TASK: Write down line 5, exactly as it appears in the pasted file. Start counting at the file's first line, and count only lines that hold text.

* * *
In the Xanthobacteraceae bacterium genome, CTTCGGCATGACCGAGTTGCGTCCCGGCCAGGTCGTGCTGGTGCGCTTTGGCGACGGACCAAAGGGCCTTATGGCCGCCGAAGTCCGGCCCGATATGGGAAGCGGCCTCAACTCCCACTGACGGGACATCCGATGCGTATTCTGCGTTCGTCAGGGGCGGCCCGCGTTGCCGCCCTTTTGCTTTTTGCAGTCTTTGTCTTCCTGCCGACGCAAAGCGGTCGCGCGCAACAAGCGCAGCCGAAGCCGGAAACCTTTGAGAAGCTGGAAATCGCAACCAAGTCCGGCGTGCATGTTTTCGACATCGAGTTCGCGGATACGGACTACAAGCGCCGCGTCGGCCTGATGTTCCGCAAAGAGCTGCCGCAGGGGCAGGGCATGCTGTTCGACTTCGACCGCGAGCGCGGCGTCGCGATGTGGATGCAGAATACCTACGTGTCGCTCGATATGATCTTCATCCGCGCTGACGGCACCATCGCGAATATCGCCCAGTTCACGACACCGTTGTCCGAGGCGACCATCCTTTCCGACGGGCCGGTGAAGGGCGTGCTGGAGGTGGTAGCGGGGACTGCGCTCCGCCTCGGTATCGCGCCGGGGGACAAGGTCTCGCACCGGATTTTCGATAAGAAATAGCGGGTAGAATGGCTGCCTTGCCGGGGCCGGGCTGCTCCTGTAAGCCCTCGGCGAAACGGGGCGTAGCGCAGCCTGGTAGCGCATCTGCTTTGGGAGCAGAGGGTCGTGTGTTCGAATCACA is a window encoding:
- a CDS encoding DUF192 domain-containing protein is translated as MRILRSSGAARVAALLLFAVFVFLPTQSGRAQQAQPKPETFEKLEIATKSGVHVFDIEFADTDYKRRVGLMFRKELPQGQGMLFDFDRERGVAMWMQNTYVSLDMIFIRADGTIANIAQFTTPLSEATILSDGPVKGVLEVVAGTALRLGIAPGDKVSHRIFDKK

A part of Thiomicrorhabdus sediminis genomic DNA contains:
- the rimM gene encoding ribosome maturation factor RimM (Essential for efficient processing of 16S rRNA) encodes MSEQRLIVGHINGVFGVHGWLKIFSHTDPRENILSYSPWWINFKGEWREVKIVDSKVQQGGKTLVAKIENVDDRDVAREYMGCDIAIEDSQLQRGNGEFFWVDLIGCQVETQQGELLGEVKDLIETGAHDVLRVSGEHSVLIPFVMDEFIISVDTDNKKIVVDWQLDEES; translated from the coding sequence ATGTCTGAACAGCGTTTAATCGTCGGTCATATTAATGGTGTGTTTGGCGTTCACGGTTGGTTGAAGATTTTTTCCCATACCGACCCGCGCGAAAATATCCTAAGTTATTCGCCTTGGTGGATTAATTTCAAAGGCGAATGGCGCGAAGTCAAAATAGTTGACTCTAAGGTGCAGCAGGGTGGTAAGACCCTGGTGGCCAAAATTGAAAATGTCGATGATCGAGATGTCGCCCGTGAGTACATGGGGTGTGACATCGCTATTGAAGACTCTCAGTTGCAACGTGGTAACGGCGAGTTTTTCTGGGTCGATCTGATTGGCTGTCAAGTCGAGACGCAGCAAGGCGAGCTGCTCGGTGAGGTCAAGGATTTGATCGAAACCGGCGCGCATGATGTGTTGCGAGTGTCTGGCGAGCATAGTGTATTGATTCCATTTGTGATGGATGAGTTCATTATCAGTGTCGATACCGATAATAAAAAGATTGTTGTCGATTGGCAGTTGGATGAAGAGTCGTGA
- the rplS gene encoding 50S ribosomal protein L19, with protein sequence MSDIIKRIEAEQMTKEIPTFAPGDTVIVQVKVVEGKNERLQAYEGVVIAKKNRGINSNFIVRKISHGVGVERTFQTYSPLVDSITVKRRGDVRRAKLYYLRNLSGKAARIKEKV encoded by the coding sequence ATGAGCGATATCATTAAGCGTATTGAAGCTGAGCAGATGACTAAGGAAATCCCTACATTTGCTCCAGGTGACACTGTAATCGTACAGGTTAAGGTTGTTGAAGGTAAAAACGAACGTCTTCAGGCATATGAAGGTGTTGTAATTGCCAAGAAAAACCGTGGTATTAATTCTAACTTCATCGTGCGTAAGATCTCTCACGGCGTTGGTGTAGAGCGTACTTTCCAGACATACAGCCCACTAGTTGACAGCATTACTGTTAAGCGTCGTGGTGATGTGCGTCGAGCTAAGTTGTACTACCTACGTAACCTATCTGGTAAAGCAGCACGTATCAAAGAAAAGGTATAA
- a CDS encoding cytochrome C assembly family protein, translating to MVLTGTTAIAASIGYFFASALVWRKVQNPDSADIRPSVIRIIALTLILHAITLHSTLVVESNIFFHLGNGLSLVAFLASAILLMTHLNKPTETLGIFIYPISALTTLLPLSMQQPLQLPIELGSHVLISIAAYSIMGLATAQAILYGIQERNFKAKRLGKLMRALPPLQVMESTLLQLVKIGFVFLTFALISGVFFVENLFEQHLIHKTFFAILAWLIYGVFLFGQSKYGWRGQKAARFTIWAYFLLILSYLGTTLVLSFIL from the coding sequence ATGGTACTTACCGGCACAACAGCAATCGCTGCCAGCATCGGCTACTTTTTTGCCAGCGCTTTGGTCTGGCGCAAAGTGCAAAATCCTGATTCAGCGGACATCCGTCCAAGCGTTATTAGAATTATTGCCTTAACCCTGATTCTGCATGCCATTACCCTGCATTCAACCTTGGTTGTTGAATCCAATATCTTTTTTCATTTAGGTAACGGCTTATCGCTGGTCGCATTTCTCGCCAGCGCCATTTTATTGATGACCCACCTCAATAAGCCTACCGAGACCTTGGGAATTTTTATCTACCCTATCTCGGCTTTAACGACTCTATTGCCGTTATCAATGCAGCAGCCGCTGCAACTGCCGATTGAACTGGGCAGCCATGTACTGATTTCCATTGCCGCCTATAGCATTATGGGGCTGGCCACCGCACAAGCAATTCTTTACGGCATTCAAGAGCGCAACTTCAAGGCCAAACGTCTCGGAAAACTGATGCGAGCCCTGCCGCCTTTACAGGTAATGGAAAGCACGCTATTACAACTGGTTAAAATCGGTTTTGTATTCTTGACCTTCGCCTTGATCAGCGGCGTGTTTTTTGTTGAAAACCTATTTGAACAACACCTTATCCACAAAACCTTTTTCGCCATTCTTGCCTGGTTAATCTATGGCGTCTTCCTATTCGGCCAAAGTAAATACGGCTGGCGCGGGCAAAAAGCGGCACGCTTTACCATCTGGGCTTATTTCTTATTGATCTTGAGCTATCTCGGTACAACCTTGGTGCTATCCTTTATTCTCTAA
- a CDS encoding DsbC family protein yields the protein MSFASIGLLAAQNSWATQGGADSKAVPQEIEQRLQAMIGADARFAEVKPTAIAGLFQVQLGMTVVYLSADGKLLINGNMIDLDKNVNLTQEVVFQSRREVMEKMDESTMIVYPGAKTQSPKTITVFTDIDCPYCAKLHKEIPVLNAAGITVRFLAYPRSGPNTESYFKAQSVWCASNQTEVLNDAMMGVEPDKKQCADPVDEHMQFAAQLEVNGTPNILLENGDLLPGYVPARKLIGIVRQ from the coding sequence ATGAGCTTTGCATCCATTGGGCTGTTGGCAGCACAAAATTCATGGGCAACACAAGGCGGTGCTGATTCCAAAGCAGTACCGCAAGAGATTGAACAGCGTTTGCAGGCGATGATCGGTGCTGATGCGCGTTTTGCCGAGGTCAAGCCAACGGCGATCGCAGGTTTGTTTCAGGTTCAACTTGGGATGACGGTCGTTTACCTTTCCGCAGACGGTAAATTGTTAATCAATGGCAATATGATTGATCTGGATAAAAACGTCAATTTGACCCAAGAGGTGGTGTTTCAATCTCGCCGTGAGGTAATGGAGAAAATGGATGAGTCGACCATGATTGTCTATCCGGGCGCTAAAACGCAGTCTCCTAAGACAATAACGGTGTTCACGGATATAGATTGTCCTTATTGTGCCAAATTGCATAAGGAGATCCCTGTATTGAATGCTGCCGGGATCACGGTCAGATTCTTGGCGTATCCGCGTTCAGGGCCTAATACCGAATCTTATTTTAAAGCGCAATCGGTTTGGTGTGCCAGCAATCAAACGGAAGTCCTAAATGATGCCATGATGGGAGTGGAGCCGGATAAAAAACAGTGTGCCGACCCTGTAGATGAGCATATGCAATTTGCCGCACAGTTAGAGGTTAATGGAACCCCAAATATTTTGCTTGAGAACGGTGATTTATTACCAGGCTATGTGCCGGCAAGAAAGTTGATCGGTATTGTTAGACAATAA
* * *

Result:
- the rplS gene encoding 50S ribosomal protein L19, with protein sequence MSDIIKRIEAEQMTKEIPTFAPGDTVIVQVKVVEGKNERLQAYEGVVIAKKNRGINSNFIVRKISHGVGVERTFQTYSPLVDSITVKRRGDVRRAKLYYLRNLSGKAARIKEKV encoded by the coding sequence ATGAGCGATATCATTAAGCGTATTGAAGCTGAGCAGATGACTAAGGAAATCCCTACATTTGCTCCAGGTGACACTGTAATCGTACAGGTTAAGGTTGTTGAAGGTAAAAACGAACGTCTTCAGGCATATGAAGGTGTTGTAATTGCCAAGAAAAACCGTGGTATTAATTCTAACTTCATCGTGCGTAAGATCTCTCACGGCGTTGGTGTAGAGCGTACTTTCCAGACATACAGCCCACTAGTTGACAGCATTACTGTTAAGCGTCGTGGTGATGTGCGTCGAGCTAAGTTGTACTACCTACGTAACCTATCTGGTAAAGCAGCACGTATCAAAGAAAAGGTATAA